Last reviewed: June 2018
English novelist, poet, photographer, mathematician, and logician.
January 27, 1832
Daresbury, Cheshire, England
January 14, 1898
Guildford, Surrey, England
Charles Lutwidge Dodgson, who under the pseudonym Lewis Carroll came to be known to millions as the author of Alice’s Adventures in Wonderland, was the son of the rector of Daresbury, the Reverend Charles Dodgson, and Frances Jane Lutwidge. He was the eldest of a family of eleven children, with seven sisters and three brothers. After a pleasant and for the most part solitary childhood he attended Richmond School and then Rugby for three extremely unhappy years. In 1851, the year he formally went into residence as a student at Christ Church College, Oxford, his mother died. He was deeply affected by her death, and his later verses show the affection he felt for his gentle mother. In his nonsense stories some critics have claimed to find signs of a childhood love for his mother that never matured. Lewis Carroll
Dodgson spent the rest of his life at Oxford. In 1856, two years after receiving a bachelor of arts degree, and after serving as a tutor in mathematics, he was made a regular member of the teaching faculty at Christ Church. It was in the previous year, 1855, that he wrote the first lines of his famous "Jabberwocky" poem: "Twas bryllyg, and the slythy toves/ Did gyre and gymble in the wabe . . ." This was a scholar’s jest, an attempt to parody Anglo-Saxon poetry.
As a teacher and mathematician, Dodgson was conscientious, precise, and reputedly dull. His students reported finding his lectures very tiresome. Dodgson wrote many articles and several books in mathematics and logic, but he would not have been famous if his fame had relied on them or on his reputation as a teacher.
The pseudonym Lewis Carroll was devised in 1856 to accompany a poem that was published in the magazine The Train. It appears to have been derived from the names Lutwidge and Charles.
Dodgson had considerable skill as a humorous artist, but his drawings—which some have regarded as comparable to the nonsense drawings of Edward Lear—were rejected when he submitted them to the Comic Times. Discouraged, he turned to photography, becoming an excellent photographer of children and one of the notable amateurs in nineteenth century photography.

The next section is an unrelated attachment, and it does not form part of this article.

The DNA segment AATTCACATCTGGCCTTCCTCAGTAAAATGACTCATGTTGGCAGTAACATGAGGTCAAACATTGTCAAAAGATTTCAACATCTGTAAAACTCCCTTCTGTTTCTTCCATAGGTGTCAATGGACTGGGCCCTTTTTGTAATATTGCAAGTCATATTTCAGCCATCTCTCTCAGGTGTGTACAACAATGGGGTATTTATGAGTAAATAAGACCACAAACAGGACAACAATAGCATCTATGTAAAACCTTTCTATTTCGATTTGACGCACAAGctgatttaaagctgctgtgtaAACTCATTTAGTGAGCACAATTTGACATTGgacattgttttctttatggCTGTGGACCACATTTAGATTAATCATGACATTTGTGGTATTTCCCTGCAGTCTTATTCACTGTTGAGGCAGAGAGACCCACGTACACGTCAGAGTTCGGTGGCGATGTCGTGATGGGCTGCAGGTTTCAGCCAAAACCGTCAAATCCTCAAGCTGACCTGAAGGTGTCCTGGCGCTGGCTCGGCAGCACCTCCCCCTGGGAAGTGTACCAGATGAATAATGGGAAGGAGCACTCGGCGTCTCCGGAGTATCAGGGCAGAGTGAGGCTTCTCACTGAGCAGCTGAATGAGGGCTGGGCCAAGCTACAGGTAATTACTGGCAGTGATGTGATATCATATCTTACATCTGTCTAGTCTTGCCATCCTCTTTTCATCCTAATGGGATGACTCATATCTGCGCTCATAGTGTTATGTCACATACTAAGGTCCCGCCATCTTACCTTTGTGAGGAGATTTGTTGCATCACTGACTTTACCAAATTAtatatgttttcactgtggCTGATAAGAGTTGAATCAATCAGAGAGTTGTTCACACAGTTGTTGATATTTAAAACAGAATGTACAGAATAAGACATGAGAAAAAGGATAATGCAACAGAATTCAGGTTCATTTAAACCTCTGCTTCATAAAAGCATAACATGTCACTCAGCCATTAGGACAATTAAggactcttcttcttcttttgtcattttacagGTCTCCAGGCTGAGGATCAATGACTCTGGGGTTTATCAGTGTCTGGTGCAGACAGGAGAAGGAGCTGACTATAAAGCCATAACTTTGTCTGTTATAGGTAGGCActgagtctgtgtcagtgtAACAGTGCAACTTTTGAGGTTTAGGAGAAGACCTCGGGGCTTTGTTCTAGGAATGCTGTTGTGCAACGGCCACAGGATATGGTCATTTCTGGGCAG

In 1856 he met the children of Dean Liddell of Christ Church and took a particular interest in Alice Liddell, then four years old. A year after his ordination (for taking Holy Orders was a condition of his staying at Christ Church as a mathematics lecturer), while on a picnic with another young clergyman and three of the Liddell girls—Alice, then ten years old, among them—Dodgson began an extemporaneous account of "Alice’s Adventures Underground." He wrote the story, after expanding it considerably, and presented the manuscript to Alice. An even longer version was prepared for publication and was illustrated by John Tenniel, whose drawings have become as famous as the story. The book was published by Macmillan in 1865 with the title Alice’s Adventures in Wonderland. This extremely popular story, full of nonsense and logical fancy, was followed by Through the Looking-Glass and What Alice Found There. The Hunting of the Snark: An Agony in Eight Fits, perhaps the most fascinating of his nonsense poems, became a great favorite with adults and, like the Alice books, continues to be popular. The author’s own favorite work, however, was his long and involved Sylvie and Bruno, which appeared in two parts, the first in 1889 and the second in 1893. Unfortunately, the public never fully shared the author’s love, and compared to the other books it was a failure.
Dodgson’s playful temperament, seldom in evidence in the classroom and often made wicked when he turned to criticism of his colleagues at the college, found an outlet in games of logic and mathematics, many of which he invented. He was always fascinated with girls; he liked to read to them, to make up stories for them, to draw them, and to photograph them—sometimes in the nude. As these young girls matured, they abandoned him for other interests. Dodgson was to remain unmarried until his death. Although some later critics have viewed his interest in young girls as potentially of a sexual nature, others have countered that none of his associations were out of the ordinary for the Victorian era
Throughout his writings he revealed a powerful fear of disorder and death, a dread which he successfully combated with his sparkling humor, wit, and nonsense. This solitary deacon, dull teacher, clever logician, and inspired teller of nonsense tales died of influenza and bronchial complications in 1898.